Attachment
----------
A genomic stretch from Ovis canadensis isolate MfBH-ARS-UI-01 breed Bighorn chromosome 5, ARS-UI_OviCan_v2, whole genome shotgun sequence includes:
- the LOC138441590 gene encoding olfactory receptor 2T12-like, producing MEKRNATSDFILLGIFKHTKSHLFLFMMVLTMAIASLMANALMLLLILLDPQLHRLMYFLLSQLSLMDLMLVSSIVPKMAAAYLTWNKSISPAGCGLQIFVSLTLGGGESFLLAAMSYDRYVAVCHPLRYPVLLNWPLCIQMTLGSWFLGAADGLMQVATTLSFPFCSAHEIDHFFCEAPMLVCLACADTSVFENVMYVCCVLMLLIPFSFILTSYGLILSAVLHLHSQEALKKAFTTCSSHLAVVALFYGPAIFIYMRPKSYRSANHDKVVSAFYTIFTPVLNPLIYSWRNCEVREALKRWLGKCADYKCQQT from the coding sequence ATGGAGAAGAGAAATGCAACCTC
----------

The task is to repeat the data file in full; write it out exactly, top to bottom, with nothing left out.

A genomic stretch from Ovis canadensis isolate MfBH-ARS-UI-01 breed Bighorn chromosome 5, ARS-UI_OviCan_v2, whole genome shotgun sequence includes:
- the LOC138441590 gene encoding olfactory receptor 2T12-like, producing MEKRNATSDFILLGIFKHTKSHLFLFMMVLTMAIASLMANALMLLLILLDPQLHRLMYFLLSQLSLMDLMLVSSIVPKMAAAYLTWNKSISPAGCGLQIFVSLTLGGGESFLLAAMSYDRYVAVCHPLRYPVLLNWPLCIQMTLGSWFLGAADGLMQVATTLSFPFCSAHEIDHFFCEAPMLVCLACADTSVFENVMYVCCVLMLLIPFSFILTSYGLILSAVLHLHSQEALKKAFTTCSSHLAVVALFYGPAIFIYMRPKSYRSANHDKVVSAFYTIFTPVLNPLIYSWRNCEVREALKRWLGKCADYKCQQT from the coding sequence ATGGAGAAGAGAAATGCAACCTC